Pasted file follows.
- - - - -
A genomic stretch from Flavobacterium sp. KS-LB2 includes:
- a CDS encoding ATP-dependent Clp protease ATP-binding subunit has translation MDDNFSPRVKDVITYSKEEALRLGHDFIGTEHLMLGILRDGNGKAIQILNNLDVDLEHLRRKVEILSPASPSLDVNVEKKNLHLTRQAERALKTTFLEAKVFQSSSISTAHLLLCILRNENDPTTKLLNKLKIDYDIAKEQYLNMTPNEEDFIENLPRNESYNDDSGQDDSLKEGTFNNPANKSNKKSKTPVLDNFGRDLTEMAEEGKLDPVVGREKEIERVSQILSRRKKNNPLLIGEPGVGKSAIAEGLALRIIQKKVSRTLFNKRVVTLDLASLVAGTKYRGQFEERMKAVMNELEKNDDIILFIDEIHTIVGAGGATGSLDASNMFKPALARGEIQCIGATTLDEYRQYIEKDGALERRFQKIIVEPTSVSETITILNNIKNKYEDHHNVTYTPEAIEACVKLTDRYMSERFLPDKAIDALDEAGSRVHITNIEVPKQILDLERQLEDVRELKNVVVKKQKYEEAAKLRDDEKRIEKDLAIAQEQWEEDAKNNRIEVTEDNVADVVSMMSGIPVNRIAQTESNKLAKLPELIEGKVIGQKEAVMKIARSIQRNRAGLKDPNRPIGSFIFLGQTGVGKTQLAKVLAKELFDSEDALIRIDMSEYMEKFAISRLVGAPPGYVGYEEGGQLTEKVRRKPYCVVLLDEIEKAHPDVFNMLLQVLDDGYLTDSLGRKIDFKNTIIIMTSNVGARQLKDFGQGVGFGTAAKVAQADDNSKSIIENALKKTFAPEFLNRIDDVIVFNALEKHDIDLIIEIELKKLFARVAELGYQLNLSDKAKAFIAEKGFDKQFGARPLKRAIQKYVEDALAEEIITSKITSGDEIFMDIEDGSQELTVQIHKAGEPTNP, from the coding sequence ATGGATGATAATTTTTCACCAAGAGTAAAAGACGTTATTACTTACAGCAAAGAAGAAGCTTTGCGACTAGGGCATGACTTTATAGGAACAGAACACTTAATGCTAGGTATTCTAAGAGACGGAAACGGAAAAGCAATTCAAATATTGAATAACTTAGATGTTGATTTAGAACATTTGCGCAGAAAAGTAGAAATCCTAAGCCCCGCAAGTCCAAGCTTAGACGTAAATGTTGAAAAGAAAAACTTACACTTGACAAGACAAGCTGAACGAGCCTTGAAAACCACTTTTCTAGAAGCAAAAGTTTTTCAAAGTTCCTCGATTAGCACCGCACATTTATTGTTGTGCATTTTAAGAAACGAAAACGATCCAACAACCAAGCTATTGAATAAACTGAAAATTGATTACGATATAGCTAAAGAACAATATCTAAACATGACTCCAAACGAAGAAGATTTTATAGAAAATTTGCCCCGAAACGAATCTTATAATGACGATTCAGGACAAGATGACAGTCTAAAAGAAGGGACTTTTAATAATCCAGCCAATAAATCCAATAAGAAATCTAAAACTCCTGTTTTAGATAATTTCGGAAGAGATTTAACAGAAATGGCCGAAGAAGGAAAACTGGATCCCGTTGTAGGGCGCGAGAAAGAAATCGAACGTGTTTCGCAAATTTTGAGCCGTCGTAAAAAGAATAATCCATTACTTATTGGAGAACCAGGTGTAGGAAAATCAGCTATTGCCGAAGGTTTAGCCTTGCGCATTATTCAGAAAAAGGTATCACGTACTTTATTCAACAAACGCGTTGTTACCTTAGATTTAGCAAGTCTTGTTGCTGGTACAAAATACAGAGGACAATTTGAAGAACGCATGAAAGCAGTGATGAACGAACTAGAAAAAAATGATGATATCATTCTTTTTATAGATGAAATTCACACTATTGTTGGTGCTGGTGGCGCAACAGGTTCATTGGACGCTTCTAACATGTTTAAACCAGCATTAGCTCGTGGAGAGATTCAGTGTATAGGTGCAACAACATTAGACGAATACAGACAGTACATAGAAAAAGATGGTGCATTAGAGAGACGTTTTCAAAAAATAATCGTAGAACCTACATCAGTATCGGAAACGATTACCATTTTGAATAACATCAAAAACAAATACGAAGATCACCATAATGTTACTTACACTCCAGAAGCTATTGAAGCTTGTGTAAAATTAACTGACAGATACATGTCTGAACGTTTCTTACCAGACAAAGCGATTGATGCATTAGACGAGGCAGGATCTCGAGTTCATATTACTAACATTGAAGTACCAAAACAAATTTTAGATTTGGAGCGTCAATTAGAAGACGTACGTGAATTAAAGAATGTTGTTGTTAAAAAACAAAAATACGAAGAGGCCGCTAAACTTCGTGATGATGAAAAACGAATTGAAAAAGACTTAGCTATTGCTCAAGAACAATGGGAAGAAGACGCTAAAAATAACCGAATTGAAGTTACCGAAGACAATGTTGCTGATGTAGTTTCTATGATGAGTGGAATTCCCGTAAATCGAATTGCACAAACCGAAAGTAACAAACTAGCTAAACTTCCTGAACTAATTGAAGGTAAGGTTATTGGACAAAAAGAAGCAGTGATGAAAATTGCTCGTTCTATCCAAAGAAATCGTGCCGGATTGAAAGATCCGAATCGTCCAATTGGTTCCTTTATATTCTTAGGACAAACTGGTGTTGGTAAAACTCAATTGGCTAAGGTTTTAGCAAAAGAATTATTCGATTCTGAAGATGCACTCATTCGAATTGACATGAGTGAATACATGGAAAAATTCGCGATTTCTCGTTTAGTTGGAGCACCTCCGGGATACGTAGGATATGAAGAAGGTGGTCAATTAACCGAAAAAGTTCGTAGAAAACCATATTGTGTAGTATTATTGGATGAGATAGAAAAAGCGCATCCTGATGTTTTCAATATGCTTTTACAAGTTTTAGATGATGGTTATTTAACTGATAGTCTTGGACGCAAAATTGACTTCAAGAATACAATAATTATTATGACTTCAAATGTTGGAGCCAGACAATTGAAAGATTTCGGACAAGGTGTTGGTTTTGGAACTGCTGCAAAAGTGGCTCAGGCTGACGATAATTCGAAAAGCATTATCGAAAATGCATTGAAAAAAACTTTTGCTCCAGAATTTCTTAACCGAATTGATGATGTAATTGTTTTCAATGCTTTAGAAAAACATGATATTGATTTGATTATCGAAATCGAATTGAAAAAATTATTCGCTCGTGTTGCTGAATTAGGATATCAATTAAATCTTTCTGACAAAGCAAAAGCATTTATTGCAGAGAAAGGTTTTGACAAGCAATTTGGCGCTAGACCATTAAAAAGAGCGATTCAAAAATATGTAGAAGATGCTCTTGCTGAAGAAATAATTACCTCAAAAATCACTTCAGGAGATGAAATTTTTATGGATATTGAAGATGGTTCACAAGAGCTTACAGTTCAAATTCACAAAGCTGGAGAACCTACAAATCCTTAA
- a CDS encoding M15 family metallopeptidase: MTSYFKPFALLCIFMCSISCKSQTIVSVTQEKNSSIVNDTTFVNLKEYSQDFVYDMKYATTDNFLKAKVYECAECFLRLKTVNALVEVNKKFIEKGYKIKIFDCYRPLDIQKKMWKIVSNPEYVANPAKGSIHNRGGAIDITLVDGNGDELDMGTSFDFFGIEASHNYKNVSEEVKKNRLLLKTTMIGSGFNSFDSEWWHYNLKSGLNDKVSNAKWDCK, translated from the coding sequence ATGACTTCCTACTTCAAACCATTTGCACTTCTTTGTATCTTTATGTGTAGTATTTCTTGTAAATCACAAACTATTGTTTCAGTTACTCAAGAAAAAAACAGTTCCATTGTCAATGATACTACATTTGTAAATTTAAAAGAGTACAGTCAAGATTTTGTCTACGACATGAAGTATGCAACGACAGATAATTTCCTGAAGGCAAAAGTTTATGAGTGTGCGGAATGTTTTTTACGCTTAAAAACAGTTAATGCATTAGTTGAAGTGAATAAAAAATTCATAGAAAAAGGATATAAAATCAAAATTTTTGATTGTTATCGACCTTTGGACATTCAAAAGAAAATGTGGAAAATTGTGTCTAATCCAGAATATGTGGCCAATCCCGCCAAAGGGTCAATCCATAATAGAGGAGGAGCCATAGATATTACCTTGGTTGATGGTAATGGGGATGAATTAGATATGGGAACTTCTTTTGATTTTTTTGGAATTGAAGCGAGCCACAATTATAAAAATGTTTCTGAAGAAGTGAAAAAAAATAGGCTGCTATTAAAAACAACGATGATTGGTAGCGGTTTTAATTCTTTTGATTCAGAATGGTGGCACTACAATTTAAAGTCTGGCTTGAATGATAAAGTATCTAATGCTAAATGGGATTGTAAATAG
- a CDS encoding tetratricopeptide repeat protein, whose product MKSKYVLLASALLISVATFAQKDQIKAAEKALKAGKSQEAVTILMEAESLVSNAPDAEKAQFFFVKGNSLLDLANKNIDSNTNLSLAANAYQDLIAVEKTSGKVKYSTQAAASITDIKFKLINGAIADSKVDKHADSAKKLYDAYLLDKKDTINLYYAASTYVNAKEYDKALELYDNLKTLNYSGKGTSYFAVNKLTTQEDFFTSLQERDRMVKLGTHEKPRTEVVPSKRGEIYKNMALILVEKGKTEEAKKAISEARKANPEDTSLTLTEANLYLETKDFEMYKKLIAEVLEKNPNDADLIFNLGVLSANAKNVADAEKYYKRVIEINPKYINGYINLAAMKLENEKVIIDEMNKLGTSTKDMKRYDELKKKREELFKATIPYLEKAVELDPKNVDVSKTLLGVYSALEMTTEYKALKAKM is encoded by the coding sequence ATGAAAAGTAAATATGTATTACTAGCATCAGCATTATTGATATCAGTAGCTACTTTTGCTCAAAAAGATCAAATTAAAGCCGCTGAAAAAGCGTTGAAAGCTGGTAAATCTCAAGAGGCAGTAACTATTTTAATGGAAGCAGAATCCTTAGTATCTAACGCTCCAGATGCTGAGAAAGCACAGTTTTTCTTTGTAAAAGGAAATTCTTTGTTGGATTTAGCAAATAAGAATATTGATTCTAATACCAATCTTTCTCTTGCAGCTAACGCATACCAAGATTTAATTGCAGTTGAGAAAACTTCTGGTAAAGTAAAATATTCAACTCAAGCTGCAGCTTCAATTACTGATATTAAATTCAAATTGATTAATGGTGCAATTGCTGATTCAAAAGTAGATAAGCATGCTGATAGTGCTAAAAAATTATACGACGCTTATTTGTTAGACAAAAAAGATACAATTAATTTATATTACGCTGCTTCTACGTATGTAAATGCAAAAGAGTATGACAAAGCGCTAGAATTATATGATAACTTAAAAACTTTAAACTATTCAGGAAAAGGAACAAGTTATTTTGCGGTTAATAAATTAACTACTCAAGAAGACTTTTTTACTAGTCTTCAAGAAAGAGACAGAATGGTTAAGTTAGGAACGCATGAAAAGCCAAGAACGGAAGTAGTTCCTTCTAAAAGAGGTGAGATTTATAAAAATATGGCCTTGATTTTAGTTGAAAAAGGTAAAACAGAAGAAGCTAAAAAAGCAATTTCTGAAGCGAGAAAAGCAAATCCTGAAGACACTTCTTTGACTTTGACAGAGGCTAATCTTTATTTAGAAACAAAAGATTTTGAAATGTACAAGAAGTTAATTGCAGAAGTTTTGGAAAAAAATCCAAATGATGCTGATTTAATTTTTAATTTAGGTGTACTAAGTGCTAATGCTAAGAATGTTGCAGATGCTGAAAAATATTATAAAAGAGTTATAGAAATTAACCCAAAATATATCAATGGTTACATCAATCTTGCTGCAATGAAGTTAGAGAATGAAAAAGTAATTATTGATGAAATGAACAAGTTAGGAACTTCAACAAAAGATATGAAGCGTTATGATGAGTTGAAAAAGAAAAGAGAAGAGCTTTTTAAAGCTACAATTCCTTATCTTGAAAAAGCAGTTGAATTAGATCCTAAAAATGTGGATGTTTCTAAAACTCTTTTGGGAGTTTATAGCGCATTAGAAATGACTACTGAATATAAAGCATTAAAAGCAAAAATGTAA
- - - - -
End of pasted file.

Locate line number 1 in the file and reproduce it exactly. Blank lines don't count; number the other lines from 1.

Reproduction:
A genomic stretch from Flavobacterium sp. KS-LB2 includes: